Agents raid home of fired Florida data scientist who built COVID-19 dashboard
DeSantis “sent the Gestapo”: Video shows FDLE agents with guns drawn at home of woman fired over COVID-19 data.
State police brandishing firearms Monday raided the Tallahassee home of Rebekah Jones, the former Department of Health data scientist who built the state’s much-praised COVID-19 dashboard before being fired over what she said was refusing to “manipulate data.”
“They pointed a gun in my face. They pointed guns at my kids,” Jones tweeted shortly before 5 p.m.
Jones — who launched her own COVID-19 dashboard after she was fired, and used crowdsourcing to raise money to support it — said the agents knocked on her door around 8:30 a.m. that morning, took all her “hardware and tech” after showing her a warrant based on a complaint filed by the Florida Department of Health.
A video accompanying the post shows Florida Department of Law Enforcement agents in vests at the front door with guns drawn, asking who else was in the house. She said her husband and two children were inside as they escorted her out of the house.
The video shows an agent entering the house with his gun drawn, calling for her husband to come down the stairs. When an agent told her to calm down, Jones said, “He just pointed a gun at my children!”
FDLE spokeswoman Gretl Plessinger sent a statement confirming the seizure of computer equipment at Jones’s Tallahassee home and said agents are investigating.
“FDLE began an investigation November 10, 2020, after receiving a complaint from the Department of Health (DOH) regarding unauthorized access to a Department of Health messaging system which is part of an emergency alert system, to be used for emergencies only,” Plessinger said.
Plessinger said when agents arrived, they knocked and waited 20 minutes for Jones to answer the door.
“Ms. Jones refused to come to the door for 20 minutes and hung up on agents. After several attempts and verbal notifications that law enforcement officers were there to serve a legal search warrant, Ms. Jones eventually came to the door and allowed agents to enter,” Plessinger said. “Ms. Jones’ family was upstairs when agents made entry into the home.”
The investigation is active, she added.
“As in all cases, our role is to determine the facts of what happened and a State Attorney determines whether or not charges are filed.”
Jones was fired for insubordination in May after being reprimanded several times, state officials said. Her paperwork doesn’t state a cause for her being fired, but she claims she was terminated for refusing to manipulate health data to cast Florida in a more favorable light.
She tweeted: “They took my phone and the computer I use every day to post the case numbers in Florida, and school cases for the entire country. They took evidence of corruption at the state level. They claimed it was about a security breach. This was DeSantis. He sent the Gestapo.”
There will be no update today.
At 8:30 am this morning, state police came into my house and took all my hardware and tech.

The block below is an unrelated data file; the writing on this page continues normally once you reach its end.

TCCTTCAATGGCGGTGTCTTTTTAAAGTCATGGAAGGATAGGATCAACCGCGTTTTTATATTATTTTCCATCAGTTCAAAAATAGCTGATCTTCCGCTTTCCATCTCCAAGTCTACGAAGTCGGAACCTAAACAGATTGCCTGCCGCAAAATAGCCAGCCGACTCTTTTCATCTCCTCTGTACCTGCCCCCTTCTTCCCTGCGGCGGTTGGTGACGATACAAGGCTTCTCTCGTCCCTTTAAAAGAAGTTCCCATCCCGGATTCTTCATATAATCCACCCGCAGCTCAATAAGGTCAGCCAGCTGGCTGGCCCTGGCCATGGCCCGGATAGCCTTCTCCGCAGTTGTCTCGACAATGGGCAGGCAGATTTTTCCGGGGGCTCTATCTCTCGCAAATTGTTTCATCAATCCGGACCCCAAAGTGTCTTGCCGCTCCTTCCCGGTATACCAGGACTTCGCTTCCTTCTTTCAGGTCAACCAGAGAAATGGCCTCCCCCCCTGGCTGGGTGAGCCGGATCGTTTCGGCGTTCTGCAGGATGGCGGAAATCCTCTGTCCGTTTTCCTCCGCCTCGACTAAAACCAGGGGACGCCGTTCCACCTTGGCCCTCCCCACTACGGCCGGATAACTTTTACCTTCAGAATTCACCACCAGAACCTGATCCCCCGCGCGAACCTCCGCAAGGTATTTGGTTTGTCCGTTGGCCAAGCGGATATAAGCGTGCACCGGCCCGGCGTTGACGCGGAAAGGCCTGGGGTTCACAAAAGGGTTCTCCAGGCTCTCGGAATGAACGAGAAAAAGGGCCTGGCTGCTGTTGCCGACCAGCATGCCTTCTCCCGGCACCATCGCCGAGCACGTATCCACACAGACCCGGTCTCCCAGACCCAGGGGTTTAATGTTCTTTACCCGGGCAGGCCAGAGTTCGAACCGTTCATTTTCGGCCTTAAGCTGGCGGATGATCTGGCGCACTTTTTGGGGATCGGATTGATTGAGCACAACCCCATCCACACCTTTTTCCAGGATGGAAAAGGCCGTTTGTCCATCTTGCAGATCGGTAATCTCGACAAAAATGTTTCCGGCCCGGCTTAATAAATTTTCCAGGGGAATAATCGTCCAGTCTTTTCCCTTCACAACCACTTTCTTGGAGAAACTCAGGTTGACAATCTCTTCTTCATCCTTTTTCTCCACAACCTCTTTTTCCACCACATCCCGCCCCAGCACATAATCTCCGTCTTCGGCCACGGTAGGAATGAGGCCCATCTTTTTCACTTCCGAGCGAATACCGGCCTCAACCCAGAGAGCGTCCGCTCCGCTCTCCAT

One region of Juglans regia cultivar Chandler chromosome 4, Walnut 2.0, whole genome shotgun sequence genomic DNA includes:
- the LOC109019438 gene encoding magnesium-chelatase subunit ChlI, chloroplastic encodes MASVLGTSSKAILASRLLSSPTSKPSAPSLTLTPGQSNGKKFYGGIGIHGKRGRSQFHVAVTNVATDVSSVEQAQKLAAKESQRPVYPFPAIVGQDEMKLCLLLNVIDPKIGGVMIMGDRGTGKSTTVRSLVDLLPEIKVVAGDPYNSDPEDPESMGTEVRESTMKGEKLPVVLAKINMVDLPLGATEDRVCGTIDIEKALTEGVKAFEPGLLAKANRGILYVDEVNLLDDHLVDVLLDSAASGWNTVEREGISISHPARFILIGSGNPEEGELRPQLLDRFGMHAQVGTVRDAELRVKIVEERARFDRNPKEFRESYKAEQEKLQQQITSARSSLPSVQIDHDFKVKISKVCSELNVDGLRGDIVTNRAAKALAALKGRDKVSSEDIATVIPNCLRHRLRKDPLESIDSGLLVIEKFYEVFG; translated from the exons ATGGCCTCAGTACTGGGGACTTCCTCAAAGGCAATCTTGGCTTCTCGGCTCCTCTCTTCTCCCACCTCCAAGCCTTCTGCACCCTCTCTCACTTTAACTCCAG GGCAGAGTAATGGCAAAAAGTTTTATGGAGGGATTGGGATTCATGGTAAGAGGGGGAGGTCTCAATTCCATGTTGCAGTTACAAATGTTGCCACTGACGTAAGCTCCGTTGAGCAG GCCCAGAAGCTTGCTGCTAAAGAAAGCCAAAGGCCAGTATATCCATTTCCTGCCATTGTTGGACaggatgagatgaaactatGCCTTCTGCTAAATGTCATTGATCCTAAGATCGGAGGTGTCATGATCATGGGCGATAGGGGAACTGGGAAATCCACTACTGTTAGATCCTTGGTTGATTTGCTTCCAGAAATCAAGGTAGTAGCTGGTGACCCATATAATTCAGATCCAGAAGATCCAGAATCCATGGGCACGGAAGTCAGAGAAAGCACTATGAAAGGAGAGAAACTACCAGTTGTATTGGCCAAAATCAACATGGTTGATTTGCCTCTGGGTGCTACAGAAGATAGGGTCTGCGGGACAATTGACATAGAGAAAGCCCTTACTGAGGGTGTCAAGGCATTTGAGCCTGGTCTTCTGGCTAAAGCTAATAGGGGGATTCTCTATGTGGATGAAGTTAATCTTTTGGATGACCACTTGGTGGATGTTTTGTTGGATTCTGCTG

They were serving a warrant on my computer after DOH filed a complaint.
They pointed a gun in my face. They pointed guns at my kids.. pic.twitter.com/DE2QfOmtPU
— Rebekah Jones (@GeoRebekah)
The DOH said recently that someone hacked the emergency communications channel. Jones told a reporter that she is not a hacker: “I don’t know how to do that stuff.”
The FDLE affidavit for the search warrant said a special agent spoke to a DOH official with the Preparedness and Response office about a suspected breach of the custom-made communications system for emergency management.
An unidentified subject gained access to the system and sent out a group text saying: “It’s time to speak up before another 17,000 people are dead. You know this is wrong. You don’t have to be a part of this. Be a hero. Speak out before it’s too late.”
The text message was sent from the ESF-8 mail account to 1,750 recipients before the software vendor could stop the message from being transmitted further, the affidavit said.
The ESF-8 account is the state’s emergency support function for public health and medical services and is used by many people from several agencies, including DOH and Emergency Management.
“Once they are no longer associated with ESF-8 they are no longer authorized to access the multi-user group,” the FDLE affidavit said. All authorized users use the same user name and password.
The FDLE investigator claims he determined through his “investigative resources” that an Internet Protocol, or IP, address associated with Jones’s Comcast account was the source of the ESF-8 text message. IP addresses identify individual devices connected to the internet.
Jones told a reporter for the USA Today Network-Florida that her sources at DOH told her an email had gone out across the department from the ESF-8 email account around the time that five of eight team leaders had been fired.
Jones told the reporter that a series of firings and resignations in DOH, including recently departed public information officer Alberto Moscoso’s departure, were “a purge.”
“It’s like a massacre. And those aren’t the only people that have been fired or left,” she said.
Jones also said she has backups of the data and files that power her websites that were stored on the seized hardware.
“This is what happens to scientists who do their job honestly,” Jones tweeted. “This is what happens to people who speak truth to power.”
Florida Today reporter Alessandro Sassoon and Palm Beach Post data reporter Chris Persaud contributed to this report. Contact Jeff Schweers at email@example.com and follow him on Twitter @jeffschweers.
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This content was originally published here.